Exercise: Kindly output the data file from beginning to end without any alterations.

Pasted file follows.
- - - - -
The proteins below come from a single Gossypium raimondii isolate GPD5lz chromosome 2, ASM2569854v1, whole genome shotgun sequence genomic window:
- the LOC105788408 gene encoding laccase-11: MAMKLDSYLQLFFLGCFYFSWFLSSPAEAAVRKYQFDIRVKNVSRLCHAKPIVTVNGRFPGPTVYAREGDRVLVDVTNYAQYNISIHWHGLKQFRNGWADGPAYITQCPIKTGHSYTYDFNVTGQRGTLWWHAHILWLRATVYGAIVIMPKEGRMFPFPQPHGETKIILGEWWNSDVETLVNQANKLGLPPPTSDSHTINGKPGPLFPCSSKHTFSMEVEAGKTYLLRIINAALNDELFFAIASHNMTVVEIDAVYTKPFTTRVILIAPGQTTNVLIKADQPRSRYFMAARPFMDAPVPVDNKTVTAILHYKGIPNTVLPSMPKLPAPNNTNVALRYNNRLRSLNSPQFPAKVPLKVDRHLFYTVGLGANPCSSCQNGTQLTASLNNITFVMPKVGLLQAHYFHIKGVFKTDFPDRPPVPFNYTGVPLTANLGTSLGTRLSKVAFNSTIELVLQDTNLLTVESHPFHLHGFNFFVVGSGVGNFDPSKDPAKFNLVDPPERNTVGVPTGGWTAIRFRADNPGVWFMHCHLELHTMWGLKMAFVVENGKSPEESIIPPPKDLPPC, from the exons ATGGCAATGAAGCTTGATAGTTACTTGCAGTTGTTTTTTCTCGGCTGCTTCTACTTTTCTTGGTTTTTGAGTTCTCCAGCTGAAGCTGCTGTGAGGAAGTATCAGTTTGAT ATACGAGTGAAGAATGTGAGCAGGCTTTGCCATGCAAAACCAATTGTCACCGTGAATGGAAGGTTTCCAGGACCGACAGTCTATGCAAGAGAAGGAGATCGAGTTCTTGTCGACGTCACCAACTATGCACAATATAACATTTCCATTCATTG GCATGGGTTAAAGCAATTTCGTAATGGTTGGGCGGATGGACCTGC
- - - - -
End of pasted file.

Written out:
The proteins below come from a single Gossypium raimondii isolate GPD5lz chromosome 2, ASM2569854v1, whole genome shotgun sequence genomic window:
- the LOC105788408 gene encoding laccase-11: MAMKLDSYLQLFFLGCFYFSWFLSSPAEAAVRKYQFDIRVKNVSRLCHAKPIVTVNGRFPGPTVYAREGDRVLVDVTNYAQYNISIHWHGLKQFRNGWADGPAYITQCPIKTGHSYTYDFNVTGQRGTLWWHAHILWLRATVYGAIVIMPKEGRMFPFPQPHGETKIILGEWWNSDVETLVNQANKLGLPPPTSDSHTINGKPGPLFPCSSKHTFSMEVEAGKTYLLRIINAALNDELFFAIASHNMTVVEIDAVYTKPFTTRVILIAPGQTTNVLIKADQPRSRYFMAARPFMDAPVPVDNKTVTAILHYKGIPNTVLPSMPKLPAPNNTNVALRYNNRLRSLNSPQFPAKVPLKVDRHLFYTVGLGANPCSSCQNGTQLTASLNNITFVMPKVGLLQAHYFHIKGVFKTDFPDRPPVPFNYTGVPLTANLGTSLGTRLSKVAFNSTIELVLQDTNLLTVESHPFHLHGFNFFVVGSGVGNFDPSKDPAKFNLVDPPERNTVGVPTGGWTAIRFRADNPGVWFMHCHLELHTMWGLKMAFVVENGKSPEESIIPPPKDLPPC, from the exons ATGGCAATGAAGCTTGATAGTTACTTGCAGTTGTTTTTTCTCGGCTGCTTCTACTTTTCTTGGTTTTTGAGTTCTCCAGCTGAAGCTGCTGTGAGGAAGTATCAGTTTGAT ATACGAGTGAAGAATGTGAGCAGGCTTTGCCATGCAAAACCAATTGTCACCGTGAATGGAAGGTTTCCAGGACCGACAGTCTATGCAAGAGAAGGAGATCGAGTTCTTGTCGACGTCACCAACTATGCACAATATAACATTTCCATTCATTG GCATGGGTTAAAGCAATTTCGTAATGGTTGGGCGGATGGACCTGC